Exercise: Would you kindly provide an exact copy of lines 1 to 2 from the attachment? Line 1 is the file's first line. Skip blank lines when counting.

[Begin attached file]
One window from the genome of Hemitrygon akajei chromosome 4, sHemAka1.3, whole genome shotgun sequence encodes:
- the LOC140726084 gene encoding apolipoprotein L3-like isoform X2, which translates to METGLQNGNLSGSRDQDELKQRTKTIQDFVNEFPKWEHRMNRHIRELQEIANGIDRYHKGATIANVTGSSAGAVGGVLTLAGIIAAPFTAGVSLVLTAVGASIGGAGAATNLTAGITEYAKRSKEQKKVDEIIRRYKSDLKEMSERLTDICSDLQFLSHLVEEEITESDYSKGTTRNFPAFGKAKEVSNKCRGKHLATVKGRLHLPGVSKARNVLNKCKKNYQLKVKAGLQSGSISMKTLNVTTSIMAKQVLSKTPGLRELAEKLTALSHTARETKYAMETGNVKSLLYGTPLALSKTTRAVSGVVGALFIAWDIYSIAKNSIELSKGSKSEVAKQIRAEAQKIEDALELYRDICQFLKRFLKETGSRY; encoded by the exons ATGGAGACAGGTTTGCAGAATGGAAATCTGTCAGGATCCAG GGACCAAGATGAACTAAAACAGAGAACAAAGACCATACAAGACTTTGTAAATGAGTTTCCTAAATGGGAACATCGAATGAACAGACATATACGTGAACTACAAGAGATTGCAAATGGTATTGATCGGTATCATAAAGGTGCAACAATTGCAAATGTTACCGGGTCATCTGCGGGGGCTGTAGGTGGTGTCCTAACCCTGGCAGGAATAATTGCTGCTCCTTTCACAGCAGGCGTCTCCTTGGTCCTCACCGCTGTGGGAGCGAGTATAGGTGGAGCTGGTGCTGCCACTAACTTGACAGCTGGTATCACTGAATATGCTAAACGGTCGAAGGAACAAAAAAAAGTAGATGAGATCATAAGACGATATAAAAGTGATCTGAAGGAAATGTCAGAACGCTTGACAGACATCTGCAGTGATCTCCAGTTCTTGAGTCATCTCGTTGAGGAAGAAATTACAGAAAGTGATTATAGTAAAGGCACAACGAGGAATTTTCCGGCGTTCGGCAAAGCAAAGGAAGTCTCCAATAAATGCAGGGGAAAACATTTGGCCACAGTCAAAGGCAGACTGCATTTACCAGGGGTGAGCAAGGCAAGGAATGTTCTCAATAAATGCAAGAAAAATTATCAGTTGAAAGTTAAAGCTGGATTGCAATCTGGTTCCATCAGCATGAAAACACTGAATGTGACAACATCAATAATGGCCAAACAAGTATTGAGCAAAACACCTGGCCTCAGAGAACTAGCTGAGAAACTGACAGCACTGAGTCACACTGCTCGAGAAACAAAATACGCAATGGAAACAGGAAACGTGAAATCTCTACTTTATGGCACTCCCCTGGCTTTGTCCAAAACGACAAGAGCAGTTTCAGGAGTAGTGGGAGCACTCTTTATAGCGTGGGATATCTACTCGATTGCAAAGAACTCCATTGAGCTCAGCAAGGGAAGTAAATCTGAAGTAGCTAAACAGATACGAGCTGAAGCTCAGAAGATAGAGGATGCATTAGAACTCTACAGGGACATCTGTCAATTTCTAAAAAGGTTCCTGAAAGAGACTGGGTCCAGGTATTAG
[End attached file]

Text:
One window from the genome of Hemitrygon akajei chromosome 4, sHemAka1.3, whole genome shotgun sequence encodes:
- the LOC140726084 gene encoding apolipoprotein L3-like isoform X2, which translates to METGLQNGNLSGSRDQDELKQRTKTIQDFVNEFPKWEHRMNRHIRELQEIANGIDRYHKGATIANVTGSSAGAVGGVLTLAGIIAAPFTAGVSLVLTAVGASIGGAGAATNLTAGITEYAKRSKEQKKVDEIIRRYKSDLKEMSERLTDICSDLQFLSHLVEEEITESDYSKGTTRNFPAFGKAKEVSNKCRGKHLATVKGRLHLPGVSKARNVLNKCKKNYQLKVKAGLQSGSISMKTLNVTTSIMAKQVLSKTPGLRELAEKLTALSHTARETKYAMETGNVKSLLYGTPLALSKTTRAVSGVVGALFIAWDIYSIAKNSIELSKGSKSEVAKQIRAEAQKIEDALELYRDICQFLKRFLKETGSRY; encoded by the exons ATGGAGACAGGTTTGCAGAATGGAAATCTGTCAGGATCCAG GGACCAAGATGAACTAAAACAGAGAACAAAGACCATACAAGACTTTGTAAATGAGTTTCCTAAATGGGAACATCGAATGAACAGACATATACGTGAACTACAAGAGATTGCAAATGGTATTGATCGGTATCATAAAGGTGCAACAATTGCAAATGTTACCGGGTCATCTGCGGGGGCTGTAGGTGGTGTCCTAACCCTGGCAGGAATAATTGCTGCTCCTTTCACAGCAGGCGTCTCCTTGGTCCTCACCGCTGTGGGAGCGAGTATAGGTGGAGCTGGTGCTGCCACTAACTTGACAGCTGGTATCACTGAATATGCTAAACGGTCGAAGGAACAAAAAAAAGTAGATGAGATCATAAGACGATATAAAAGTGATCTGAAGGAAATGTCAGAACGCTTGACAGACATCTGCAGTGATCTCCAGTTCTTGAGTCATCTCGTTGAGGAAGAAATTACAGAAAGTGATTATAGTAAAGGCACAACGAGGAATTTTCCGGCGTTCGGCAAAGCAAAGGAAGTCTCCAATAAATGCAGGGGAAAACATTTGGCCACAGTCAAAGGCAGACTGCATTTACCAGGGGTGAGCAAGGCAAGGAATGTTCTCAATAAATGCAAGAAAAATTATCAGTTGAAAGTTAAAGCTGGATTGCAATCTGGTTCCATCAGCATGAAAACACTGAATGTGACAACATCAATAATGGCCAAACAAGTATTGAGCAAAACACCTGGCCTCAGAGAACTAGCTGAGAAACTGACAGCACTGAGTCACACTGCTCGAGAAACAAAATACGCAATGGAAACAGGAAACGTGAAATCTCTACTTTATGGCACTCCCCTGGCTTTGTCCAAAACGACAAGAGCAGTTTCAGGAGTAGTGGGAGCACTCTTTATAGCGTGGGATATCTACTCGATTGCAAAGAACTCCATTGAGCTCAGCAAGGGAAGTAAATCTGAAGTAGCTAAACAGATACGAGCTGAAGCTCAGAAGATAGAGGATGCATTAGAACTCTACAGGGACATCTGTCAATTTCTAAAAAGGTTCCTGAAAGAGACTGGGTCCAGGTATTAG